Indulge me in the following timeline: screenwriters Scott Neustadter and Michael H. Weber rose to prominence with the screenplay to the 2009 film (500) Days of Summer. Soon after, Shailene Woodley delivered her first major critically-adorned performance in Alexander Payne’s 20011 film, The Descendants. That performance was followed by a key role in 2013’s The Spectacular Now - a film penned by Neustadter and Weber. Backtrack a bit to find cinematographer Ben Richardson lensing the Best Picture-nominated Beasts of the Southern Wild - it’s difficult to imagine that picture’s success without the potent imagery that Richardson captures. All of the aforementioned artists have contributed to an exceptional piece of cinema since 2009 and all play a critical role in Josh Boone’s The Fault in Our Stars.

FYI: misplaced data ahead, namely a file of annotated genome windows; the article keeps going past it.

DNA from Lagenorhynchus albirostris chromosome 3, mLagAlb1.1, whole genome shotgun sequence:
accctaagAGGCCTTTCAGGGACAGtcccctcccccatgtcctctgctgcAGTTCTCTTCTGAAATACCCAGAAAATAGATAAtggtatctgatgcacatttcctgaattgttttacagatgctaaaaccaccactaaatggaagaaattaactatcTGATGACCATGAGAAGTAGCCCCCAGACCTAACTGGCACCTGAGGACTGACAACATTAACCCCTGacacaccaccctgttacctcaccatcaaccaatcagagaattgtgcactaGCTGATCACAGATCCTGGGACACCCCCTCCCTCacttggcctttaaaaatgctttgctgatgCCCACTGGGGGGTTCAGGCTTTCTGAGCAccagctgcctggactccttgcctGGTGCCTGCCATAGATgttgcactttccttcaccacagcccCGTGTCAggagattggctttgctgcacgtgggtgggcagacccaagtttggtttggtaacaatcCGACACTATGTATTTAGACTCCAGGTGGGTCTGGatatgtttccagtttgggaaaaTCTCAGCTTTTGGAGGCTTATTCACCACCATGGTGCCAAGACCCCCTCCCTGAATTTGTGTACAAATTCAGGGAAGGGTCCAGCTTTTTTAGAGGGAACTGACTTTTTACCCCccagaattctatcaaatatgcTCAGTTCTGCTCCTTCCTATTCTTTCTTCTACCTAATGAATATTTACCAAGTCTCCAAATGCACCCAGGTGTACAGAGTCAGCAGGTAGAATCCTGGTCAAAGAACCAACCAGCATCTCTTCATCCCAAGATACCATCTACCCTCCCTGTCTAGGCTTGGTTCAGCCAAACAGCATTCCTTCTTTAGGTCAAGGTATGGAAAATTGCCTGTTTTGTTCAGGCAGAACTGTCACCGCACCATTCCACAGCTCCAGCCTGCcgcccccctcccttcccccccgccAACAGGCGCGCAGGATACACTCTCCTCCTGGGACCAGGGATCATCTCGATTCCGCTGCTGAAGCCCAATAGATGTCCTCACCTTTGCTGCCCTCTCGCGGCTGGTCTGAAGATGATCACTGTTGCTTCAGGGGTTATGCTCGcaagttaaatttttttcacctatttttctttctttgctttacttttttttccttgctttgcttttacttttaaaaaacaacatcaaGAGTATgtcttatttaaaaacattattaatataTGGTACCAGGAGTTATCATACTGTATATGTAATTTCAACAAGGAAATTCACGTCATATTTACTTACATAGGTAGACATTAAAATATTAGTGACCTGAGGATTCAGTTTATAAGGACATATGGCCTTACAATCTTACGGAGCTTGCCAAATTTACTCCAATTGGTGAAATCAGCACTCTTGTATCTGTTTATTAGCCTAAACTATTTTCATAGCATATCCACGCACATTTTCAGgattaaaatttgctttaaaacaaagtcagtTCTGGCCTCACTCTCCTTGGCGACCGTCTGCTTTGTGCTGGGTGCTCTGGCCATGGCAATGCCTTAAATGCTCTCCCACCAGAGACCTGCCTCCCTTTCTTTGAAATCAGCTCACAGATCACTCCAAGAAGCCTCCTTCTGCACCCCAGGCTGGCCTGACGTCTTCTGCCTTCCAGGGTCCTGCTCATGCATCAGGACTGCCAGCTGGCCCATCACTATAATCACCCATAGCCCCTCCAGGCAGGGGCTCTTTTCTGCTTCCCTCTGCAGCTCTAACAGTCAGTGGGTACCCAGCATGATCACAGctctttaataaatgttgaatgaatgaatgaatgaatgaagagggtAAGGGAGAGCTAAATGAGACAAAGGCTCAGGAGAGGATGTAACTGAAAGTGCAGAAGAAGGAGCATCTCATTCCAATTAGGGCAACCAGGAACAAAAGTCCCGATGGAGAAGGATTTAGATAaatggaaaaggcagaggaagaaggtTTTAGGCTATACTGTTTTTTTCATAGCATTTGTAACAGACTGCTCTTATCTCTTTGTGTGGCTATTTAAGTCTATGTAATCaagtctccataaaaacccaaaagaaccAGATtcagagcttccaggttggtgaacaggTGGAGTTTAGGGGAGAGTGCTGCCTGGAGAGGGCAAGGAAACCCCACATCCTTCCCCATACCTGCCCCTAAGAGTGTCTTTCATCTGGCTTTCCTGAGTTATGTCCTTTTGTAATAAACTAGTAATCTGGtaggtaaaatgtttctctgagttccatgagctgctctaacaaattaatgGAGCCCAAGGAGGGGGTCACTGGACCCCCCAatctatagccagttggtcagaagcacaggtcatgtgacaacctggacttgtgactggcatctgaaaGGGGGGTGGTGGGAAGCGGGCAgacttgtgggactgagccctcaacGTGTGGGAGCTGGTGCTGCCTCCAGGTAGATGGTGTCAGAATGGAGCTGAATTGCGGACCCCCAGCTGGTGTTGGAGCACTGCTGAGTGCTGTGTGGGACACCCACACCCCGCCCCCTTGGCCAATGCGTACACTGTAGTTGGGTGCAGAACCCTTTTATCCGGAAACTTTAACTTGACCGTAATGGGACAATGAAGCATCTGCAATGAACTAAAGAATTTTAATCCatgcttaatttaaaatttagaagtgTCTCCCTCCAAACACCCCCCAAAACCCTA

So why is it despite the latent generational shift that’s promoted in the film, The Fault in Our Stars feels so woefully amateur? What should have been a significant statement from a crew of young artists feels so disappointingly restrained and unconvincing.Read More